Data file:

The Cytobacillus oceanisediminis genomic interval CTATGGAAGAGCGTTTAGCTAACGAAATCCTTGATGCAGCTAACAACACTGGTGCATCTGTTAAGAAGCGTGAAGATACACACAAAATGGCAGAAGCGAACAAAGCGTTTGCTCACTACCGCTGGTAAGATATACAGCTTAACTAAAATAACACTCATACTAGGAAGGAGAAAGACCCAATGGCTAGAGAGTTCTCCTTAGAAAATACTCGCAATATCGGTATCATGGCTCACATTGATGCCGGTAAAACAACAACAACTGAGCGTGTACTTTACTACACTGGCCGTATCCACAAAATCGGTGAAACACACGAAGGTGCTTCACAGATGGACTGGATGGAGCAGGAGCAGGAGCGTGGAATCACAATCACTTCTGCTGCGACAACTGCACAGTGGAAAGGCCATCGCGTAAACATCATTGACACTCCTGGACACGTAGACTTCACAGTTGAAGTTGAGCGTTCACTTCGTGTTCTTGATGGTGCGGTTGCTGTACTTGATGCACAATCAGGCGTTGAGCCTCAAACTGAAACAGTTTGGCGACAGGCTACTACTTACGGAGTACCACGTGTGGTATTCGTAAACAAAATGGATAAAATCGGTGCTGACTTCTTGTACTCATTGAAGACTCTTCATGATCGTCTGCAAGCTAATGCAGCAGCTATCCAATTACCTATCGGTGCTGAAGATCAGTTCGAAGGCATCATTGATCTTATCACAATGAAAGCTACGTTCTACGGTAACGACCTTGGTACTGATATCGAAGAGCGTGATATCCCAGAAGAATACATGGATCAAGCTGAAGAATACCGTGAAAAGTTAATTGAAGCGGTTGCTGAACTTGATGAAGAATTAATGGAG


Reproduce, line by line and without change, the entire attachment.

The Cytobacillus oceanisediminis genomic interval CTATGGAAGAGCGTTTAGCTAACGAAATCCTTGATGCAGCTAACAACACTGGTGCATCTGTTAAGAAGCGTGAAGATACACACAAAATGGCAGAAGCGAACAAAGCGTTTGCTCACTACCGCTGGTAAGATATACAGCTTAACTAAAATAACACTCATACTAGGAAGGAGAAAGACCCAATGGCTAGAGAGTTCTCCTTAGAAAATACTCGCAATATCGGTATCATGGCTCACATTGATGCCGGTAAAACAACAACAACTGAGCGTGTACTTTACTACACTGGCCGTATCCACAAAATCGGTGAAACACACGAAGGTGCTTCACAGATGGACTGGATGGAGCAGGAGCAGGAGCGTGGAATCACAATCACTTCTGCTGCGACAACTGCACAGTGGAAAGGCCATCGCGTAAACATCATTGACACTCCTGGACACGTAGACTTCACAGTTGAAGTTGAGCGTTCACTTCGTGTTCTTGATGGTGCGGTTGCTGTACTTGATGCACAATCAGGCGTTGAGCCTCAAACTGAAACAGTTTGGCGACAGGCTACTACTTACGGAGTACCACGTGTGGTATTCGTAAACAAAATGGATAAAATCGGTGCTGACTTCTTGTACTCATTGAAGACTCTTCATGATCGTCTGCAAGCTAATGCAGCAGCTATCCAATTACCTATCGGTGCTGAAGATCAGTTCGAAGGCATCATTGATCTTATCACAATGAAAGCTACGTTCTACGGTAACGACCTTGGTACTGATATCGAAGAGCGTGATATCCCAGAAGAATACATGGATCAAGCTGAAGAATACCGTGAAAAGTTAATTGAAGCGGTTGCTGAACTTGATGAAGAATTAATGGAG